Dedication was the first thing Air Comfort Heating and Cooling CEO Steve Simmons saw in Chris Landgrebe in Denver around eight years ago.
That dedication found Landgrebe a spot on the Air Conditioning, Heating and Refrigeration News Top 40 under 40 list of high-volume air-conditioning (HVAC) professionals, from a pool across all of North America.
Simmons said when he first met Landgrebe during the Christmas holiday, Landgrebe would frequently step away from the festivities to help customers over the phone for his then-workplace T-Mobile.
“I thought ‘Wow, he’s a dedicated enough person that even when he was away on a Christmas holiday, he didn’t let that keep him from wanting to take care of his clients,'” Simmons said.
Simmons was impressed, and several years later brought Landgrebe on at Air Comfort, which Simmons bought a part of some years prior.
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“I thought if I could find someone with that dedication, that work ethic and that desire to make sure his clients were well taken care of, I would love to hire him,” Simmons said.
Simmons did hire him, as well as add him to the family when Landgrebe married Simmons’ daughter.
Customer care, Landgrebe said, is the core of all the practices that helped him take the company from $1.2 million gross revenue to $2.6 million in just a few years.
“We take the time to sit down with the client and figure out ‘what do you want out of my visit here?’” Landgrebe said. “We take a customer-first approach rather than an equipment-focused approach and a lot of our clients really like that.”
Landgrebe said he also tries to take care of his people at the office, who make things happen.
“I like that we’re family-run and family-focused where in corporate America, you’re just a number,” Landgrebe said. “My guys never miss softball games, boy scout meetings or family vacations. I try to get them home at 4:30 or 5:00 every day so they can spend time with their families.”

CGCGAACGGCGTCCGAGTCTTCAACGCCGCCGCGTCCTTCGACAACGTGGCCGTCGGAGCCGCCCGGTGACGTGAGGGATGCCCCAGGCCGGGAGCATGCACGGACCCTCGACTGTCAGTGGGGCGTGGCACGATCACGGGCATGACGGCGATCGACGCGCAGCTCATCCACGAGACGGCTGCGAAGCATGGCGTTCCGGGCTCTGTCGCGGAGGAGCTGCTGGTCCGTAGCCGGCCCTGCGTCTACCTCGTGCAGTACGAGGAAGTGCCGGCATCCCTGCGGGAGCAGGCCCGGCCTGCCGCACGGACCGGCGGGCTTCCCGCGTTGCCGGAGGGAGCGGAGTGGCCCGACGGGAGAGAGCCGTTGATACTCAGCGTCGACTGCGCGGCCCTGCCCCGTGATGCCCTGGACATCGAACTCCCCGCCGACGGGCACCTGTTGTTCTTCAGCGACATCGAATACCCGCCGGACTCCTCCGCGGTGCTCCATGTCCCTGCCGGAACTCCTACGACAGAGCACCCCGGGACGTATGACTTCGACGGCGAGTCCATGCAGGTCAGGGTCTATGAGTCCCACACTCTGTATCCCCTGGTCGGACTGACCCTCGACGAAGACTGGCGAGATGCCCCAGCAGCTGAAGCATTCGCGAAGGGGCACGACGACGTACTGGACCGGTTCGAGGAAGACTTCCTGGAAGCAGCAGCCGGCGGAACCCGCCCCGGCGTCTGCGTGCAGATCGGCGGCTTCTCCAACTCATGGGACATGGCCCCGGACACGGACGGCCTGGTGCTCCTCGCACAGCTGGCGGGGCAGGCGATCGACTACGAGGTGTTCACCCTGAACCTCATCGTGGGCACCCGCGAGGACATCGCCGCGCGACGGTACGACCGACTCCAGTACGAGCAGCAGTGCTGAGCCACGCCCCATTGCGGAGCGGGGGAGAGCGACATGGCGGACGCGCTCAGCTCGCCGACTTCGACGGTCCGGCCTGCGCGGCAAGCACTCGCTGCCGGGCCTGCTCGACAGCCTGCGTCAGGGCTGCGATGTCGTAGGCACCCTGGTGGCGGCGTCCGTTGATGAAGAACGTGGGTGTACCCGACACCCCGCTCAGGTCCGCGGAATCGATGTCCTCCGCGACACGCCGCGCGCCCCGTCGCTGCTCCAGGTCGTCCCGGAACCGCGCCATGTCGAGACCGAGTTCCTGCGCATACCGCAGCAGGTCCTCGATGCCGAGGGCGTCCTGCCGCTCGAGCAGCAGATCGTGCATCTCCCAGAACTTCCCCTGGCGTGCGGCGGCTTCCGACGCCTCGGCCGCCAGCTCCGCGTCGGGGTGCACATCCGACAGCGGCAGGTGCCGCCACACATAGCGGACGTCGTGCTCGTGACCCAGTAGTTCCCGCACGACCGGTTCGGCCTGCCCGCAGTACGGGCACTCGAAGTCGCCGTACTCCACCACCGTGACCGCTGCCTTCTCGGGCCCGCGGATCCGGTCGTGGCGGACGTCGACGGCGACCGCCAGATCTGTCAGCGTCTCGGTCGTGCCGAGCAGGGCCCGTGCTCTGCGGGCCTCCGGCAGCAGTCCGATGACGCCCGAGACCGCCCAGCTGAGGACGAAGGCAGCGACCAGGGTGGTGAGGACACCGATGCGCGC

In addition to those factors, Landgrebe helped create a training program for aspiring HVAC workers who don’t want to or can’t go through trade school for years just to find a job.
“Thirty or 40 years ago, it wasn’t uncommon for someone to walk into your shop with 15 years of experience looking for a job,” Landgrebe said. “Now, that doesn’t really happen.”
This helped solve the “Law of the Lid” problem Air Comfort had run into, drawing from a narrowing talent pool and not growing its collective experience level, according to Landgrebe and Simmons.
Simmons said Landgrebe’s approach makes his employees want to do better than the rest, because of Landgrebe’s loyalty to them.
“He draws out the best in the people around him. Instead of driving them to do more, they want to do more for him. That’s a huge thing and it’s helped our growth tremendously,” Simmons said.
In addition to overall boosting the company’s performance, Landgrebe has helped Air Comfort itself to win two awards: Best Contractor to Work For with ACHR News, the same group that awarded Landgrebe Top 40 under 40 and Extraordinary Outlook under Service Nation Alliance.
Aside from the awards, Landgrebe said Air Comfort is deeply-rooted in the communities of Columbus and Fremont, where its offices reside, and that it tries to make an impact.
“We’re heavily involved in the toys for tots program around the holiday season. We actually brought that program to Columbus it hadn’t been there in a long time,” Landgrebe said.
Air Comfort last year brought in over 30 boxes of toys and $1000 in donations for Toys for Tots, Landgrebe said, in a partnership with the Marines. Year-round a portion of the company’s profits are donated to St. Jude’s Children’s Research Hospital. Around the holidays, the company does a campaign called “the gift of heat.”
“We take nominations from the communities we serve for people that are in desperate need of a new HVAC system that don’t have the means in order to do it,” Landgrebe said. “We’ve been lucky enough to really help out a lot in the last four years we’ve been doing it.”
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